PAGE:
Anthony writes:

There was a mention of living fossils in the recent TWiEVO.

The PDF attached is a paper about ants in amber found in Central New Jersey.  There are photos starting at page 10.  The fossils are some 90 million years old.  

Something very similar might be still seen today in any backyard.  The Hadrosaurus followed very much later by mammoths were definitely more impressive NJ residents.  Both are very long gone.  What might it be about the ants that allows for their continued success whether dinosaurs, giant mammals or trucks dominate the landscape?

The seemingly changeless nature of ants perhaps is what prompted Dali to feature them frozen in amber in Persistence of Memory.

Thank you.


Your speculation of conquest of the Neanderthal — along the lines of the fall of Troy — certainly is as good as any other.  On TWiV, Professor Despommier has posited that Neanderthals were exterminated by our diseases.  I’d wonder about the climate change of the time.  This definitely enabled the spread of Homo sapiens.  Why not other organisms from Africa?  These may have been vectors of diseases that our species grew up with.  The Ice Age specialized Neanderthals would have had no resistance.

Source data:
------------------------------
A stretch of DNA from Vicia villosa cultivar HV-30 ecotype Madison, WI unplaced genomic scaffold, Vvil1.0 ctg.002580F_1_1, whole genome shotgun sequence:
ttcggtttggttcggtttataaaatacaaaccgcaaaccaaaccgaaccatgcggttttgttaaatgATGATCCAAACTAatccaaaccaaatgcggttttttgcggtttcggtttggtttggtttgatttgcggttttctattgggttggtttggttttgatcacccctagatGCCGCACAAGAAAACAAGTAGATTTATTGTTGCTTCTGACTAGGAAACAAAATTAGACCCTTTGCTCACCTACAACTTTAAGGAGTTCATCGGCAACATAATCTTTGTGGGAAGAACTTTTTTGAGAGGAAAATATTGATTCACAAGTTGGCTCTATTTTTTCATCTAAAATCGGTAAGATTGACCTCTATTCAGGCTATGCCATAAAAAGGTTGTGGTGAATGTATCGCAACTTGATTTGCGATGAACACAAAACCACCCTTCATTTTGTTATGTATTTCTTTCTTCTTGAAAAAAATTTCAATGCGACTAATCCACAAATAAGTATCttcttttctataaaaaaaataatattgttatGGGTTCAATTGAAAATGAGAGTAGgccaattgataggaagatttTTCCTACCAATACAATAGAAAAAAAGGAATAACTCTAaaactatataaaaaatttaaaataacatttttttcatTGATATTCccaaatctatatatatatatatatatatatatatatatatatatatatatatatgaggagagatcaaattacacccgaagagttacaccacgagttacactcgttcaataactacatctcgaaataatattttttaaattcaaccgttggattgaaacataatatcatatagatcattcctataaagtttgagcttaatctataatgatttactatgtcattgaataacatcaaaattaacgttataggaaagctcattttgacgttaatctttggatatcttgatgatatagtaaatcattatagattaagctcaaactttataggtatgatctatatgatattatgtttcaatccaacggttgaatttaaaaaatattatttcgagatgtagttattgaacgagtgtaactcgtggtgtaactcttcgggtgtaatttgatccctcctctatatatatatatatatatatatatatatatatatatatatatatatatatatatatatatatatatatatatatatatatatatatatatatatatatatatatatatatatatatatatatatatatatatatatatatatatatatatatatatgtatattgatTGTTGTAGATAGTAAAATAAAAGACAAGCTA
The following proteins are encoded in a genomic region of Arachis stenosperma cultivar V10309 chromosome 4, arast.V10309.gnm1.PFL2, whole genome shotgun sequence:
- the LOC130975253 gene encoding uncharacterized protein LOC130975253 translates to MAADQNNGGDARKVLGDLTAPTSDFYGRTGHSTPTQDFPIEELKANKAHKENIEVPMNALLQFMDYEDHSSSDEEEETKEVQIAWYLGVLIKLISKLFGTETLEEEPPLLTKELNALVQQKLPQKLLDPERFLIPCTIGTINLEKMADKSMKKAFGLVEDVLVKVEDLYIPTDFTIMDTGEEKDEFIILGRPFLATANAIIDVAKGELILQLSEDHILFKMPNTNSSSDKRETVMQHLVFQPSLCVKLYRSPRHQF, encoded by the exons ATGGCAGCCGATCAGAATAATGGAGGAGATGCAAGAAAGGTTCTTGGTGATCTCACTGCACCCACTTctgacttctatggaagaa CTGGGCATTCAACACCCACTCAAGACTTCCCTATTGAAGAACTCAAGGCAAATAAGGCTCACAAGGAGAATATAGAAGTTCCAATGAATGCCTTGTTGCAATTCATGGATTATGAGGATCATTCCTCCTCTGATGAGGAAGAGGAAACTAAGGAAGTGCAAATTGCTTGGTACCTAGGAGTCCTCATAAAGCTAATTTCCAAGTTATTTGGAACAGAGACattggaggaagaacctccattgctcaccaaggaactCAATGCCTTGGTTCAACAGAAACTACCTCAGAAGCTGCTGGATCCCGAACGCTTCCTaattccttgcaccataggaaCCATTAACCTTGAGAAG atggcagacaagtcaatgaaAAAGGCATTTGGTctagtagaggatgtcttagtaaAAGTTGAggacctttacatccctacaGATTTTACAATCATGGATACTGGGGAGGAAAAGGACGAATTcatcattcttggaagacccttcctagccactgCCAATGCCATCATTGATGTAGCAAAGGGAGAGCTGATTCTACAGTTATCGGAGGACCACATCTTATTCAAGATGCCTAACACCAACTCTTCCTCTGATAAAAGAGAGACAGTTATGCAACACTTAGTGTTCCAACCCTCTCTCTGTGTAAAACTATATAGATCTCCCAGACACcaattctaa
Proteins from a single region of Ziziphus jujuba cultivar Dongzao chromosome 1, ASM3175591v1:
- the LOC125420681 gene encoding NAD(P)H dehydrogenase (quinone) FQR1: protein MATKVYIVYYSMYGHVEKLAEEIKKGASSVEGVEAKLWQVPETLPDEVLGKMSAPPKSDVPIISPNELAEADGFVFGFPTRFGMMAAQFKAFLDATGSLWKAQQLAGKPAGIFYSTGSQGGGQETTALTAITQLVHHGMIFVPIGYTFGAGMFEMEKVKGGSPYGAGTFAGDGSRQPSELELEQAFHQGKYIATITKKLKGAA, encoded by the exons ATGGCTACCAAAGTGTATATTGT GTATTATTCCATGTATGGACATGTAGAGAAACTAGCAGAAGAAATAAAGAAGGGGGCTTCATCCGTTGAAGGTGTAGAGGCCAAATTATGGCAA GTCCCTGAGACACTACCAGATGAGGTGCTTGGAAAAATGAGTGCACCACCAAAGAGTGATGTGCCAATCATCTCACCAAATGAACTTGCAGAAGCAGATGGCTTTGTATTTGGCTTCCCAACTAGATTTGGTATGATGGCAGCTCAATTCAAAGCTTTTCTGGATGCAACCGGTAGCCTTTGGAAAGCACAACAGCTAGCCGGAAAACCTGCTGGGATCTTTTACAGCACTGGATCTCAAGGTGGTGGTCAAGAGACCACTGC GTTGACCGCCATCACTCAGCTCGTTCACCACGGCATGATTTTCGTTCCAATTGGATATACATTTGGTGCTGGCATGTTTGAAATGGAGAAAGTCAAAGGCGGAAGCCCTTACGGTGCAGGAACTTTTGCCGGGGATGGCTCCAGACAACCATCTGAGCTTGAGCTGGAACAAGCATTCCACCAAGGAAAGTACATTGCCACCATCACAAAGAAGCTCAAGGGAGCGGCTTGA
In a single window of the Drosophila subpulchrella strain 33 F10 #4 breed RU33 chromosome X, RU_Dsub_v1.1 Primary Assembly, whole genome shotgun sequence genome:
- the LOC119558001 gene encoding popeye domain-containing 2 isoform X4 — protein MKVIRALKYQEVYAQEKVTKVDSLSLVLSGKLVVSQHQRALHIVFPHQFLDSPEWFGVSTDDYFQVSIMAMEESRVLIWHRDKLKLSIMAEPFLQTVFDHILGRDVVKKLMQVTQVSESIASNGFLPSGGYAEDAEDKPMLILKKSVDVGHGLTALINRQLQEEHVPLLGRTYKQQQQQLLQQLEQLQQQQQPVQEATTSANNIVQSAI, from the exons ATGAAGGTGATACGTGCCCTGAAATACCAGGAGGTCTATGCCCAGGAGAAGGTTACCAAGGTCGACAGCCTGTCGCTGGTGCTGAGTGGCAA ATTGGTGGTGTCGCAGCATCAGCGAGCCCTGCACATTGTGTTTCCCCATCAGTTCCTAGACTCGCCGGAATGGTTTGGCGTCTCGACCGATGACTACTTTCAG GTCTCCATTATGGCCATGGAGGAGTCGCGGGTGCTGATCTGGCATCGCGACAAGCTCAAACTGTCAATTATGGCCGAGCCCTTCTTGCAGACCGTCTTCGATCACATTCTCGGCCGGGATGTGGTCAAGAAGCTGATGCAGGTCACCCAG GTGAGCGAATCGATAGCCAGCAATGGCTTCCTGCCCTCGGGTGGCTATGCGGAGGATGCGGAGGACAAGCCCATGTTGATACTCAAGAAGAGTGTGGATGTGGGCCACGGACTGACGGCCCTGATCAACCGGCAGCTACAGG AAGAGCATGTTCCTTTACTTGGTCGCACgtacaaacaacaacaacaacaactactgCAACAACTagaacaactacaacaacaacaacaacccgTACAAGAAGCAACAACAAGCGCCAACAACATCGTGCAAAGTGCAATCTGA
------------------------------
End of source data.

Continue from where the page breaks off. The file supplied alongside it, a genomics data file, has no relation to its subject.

Justin writes:

Dear Nels and Vincent,

I am loving this new podcast. I am a post-doc at Texas A&M University. I just finished my PhD work in Utah, and listening to Nels talk about Salt Lake makes me feel somewhat nostalgic and homesick. The University of Utah really is a fun place.

I have a question about TWiEVO episode #8. I may have missed something, but early on in the episode there was some conjecture about the inter-species interactions that resulted in Neanderthal genes making it into the human genome. Some of these conjectures assumed that rape, kidnapping, and the like may have been the primary drivers of this inter-species mixing. Is there any way to know, either by looking at sex chromosomes or even mitochondrial DNA, if the Neanderthals that contributed to our genome were predominantly male or female? If we knew the answer to this question, it would give us some very good hints about how all this actually happened.

I also have a listener pick. I just happened to be reading Endless Forms Most Beautiful: The New Science of Evo Devo and the Making of the Animal Kingdom, by Sean B. Carroll on the same day I was listening to TWiEVO #6, the episode on butterflies. It is a fantastic book and is very fun to read… especially if you really want to think about the nuts and bolts of how evolution works in animals.  I also thought it really complimented the discussion in your podcast.

Keep up the great work,

Anthony writes:

Darwin mural restored

I believe that the mural has been restored.

Yet another interesting image brought to Facebook by Kim Dallesandro.


Trudy writes:

Dear Vincent and Nels,